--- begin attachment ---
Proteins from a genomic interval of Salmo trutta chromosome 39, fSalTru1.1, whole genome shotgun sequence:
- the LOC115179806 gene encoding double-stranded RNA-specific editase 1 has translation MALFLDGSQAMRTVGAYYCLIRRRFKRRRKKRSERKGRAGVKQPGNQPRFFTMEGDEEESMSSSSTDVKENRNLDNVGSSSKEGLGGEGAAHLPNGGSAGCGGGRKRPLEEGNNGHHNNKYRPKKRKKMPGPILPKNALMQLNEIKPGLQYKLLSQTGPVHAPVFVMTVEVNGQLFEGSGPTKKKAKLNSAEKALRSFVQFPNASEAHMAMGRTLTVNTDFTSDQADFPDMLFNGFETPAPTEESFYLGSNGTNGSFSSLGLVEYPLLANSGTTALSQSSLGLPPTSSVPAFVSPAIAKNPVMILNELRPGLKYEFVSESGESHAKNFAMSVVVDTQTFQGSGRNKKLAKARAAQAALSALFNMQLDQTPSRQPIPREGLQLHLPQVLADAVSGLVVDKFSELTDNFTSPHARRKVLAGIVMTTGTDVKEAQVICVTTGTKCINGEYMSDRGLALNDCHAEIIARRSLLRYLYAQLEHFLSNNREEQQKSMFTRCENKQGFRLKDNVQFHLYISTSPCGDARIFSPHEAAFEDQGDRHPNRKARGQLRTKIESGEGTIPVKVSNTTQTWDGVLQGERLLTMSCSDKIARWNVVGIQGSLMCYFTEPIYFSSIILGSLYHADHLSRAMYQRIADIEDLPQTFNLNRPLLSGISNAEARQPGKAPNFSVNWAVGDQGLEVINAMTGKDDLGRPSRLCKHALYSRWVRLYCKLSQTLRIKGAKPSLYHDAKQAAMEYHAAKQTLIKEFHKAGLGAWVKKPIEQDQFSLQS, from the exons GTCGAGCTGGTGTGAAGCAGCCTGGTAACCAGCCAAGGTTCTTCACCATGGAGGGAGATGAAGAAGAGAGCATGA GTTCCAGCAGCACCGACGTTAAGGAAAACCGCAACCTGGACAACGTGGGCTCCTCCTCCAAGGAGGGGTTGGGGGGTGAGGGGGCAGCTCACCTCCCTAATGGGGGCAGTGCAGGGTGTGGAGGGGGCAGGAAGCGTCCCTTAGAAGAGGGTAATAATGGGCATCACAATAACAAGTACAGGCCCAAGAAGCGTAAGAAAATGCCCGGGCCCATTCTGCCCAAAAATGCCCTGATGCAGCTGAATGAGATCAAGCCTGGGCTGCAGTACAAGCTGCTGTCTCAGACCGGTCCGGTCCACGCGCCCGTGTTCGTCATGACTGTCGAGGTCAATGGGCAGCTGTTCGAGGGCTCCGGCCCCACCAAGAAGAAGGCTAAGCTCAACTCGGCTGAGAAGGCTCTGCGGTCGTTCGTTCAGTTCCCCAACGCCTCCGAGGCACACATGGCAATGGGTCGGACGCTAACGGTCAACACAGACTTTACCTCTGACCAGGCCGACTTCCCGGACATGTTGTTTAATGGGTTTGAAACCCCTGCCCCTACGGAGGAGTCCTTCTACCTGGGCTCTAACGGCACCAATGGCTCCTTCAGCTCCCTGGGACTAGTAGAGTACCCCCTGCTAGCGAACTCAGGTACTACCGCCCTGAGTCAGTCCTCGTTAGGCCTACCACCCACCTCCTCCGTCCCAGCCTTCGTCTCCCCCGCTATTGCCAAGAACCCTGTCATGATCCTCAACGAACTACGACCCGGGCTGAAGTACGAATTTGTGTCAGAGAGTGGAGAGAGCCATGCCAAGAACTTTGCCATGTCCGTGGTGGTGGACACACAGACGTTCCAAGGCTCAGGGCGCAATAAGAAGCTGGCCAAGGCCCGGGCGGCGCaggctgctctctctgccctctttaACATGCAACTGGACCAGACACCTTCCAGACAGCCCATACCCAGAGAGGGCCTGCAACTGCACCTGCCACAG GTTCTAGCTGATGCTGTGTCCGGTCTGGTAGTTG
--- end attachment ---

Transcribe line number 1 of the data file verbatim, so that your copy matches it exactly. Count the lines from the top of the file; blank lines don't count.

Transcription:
Proteins from a genomic interval of Salmo trutta chromosome 39, fSalTru1.1, whole genome shotgun sequence: